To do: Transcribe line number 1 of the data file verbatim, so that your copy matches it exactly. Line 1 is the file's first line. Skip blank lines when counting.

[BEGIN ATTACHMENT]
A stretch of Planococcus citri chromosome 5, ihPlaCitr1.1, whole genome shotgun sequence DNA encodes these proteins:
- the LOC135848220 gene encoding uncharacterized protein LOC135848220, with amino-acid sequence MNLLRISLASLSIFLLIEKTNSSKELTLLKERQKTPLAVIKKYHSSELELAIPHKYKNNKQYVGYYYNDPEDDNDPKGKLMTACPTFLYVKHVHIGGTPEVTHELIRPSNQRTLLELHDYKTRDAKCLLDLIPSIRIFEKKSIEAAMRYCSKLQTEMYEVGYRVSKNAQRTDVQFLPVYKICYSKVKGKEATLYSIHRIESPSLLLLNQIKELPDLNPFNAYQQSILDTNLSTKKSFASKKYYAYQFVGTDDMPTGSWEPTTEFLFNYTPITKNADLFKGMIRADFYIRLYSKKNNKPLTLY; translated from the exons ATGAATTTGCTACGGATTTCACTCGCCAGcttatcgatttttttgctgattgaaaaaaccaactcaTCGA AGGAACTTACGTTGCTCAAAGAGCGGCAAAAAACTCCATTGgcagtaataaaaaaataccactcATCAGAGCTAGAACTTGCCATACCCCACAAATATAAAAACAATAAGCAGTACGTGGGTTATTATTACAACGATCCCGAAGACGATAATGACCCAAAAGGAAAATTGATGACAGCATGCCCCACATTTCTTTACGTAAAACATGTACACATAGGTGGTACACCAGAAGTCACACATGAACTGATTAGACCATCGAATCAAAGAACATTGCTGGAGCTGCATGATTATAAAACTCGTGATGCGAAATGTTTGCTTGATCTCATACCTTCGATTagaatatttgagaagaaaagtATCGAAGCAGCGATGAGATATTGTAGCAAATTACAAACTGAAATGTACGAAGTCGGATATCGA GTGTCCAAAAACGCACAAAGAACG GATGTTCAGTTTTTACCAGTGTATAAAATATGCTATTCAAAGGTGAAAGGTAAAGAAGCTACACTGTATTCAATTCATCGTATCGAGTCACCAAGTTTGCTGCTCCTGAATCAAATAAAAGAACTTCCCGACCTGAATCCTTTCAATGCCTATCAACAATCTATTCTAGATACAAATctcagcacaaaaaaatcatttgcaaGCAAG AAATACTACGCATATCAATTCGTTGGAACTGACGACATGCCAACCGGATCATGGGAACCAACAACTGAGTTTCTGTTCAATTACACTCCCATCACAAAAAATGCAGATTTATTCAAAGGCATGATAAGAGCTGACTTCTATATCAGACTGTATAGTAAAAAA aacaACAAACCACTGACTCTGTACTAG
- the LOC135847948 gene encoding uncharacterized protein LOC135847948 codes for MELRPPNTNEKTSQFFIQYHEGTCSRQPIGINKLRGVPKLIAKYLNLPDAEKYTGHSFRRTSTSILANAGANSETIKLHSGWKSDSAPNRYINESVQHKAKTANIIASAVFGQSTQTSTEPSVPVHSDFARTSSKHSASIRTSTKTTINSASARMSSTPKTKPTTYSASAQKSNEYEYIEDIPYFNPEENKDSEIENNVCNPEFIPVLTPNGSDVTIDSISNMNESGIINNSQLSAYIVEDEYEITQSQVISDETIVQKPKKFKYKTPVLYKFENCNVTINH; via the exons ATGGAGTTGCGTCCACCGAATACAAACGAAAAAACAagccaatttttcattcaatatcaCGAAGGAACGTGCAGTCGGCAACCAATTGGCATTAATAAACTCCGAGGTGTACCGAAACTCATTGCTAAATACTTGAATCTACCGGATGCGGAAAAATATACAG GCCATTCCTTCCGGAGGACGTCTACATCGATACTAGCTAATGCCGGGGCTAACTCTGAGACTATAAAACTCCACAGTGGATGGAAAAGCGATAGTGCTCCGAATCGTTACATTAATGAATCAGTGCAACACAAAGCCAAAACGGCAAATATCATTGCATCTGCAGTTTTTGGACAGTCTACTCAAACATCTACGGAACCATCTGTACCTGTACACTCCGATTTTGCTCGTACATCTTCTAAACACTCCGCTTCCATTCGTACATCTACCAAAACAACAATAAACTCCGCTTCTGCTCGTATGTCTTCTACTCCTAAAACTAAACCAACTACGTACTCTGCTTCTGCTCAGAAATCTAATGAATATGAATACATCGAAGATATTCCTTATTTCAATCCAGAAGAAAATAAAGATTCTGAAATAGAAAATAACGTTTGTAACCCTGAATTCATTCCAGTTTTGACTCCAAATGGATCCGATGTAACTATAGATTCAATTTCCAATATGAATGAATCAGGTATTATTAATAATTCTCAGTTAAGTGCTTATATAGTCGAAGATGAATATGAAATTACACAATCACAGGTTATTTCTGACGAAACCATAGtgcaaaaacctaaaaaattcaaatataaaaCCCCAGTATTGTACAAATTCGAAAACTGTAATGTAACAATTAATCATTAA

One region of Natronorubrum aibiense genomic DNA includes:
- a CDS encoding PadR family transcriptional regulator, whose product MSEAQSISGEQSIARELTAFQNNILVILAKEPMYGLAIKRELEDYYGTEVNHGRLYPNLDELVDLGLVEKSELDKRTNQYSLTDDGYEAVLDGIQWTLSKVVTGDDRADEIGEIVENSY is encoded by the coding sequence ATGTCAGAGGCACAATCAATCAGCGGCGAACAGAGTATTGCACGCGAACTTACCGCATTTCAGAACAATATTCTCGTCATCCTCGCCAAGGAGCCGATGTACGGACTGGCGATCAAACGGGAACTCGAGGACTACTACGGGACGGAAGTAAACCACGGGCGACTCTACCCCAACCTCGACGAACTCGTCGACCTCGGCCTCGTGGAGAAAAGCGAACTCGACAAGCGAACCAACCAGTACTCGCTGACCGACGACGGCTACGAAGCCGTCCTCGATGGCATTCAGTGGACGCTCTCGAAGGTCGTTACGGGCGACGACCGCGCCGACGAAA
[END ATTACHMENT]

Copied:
A stretch of Planococcus citri chromosome 5, ihPlaCitr1.1, whole genome shotgun sequence DNA encodes these proteins: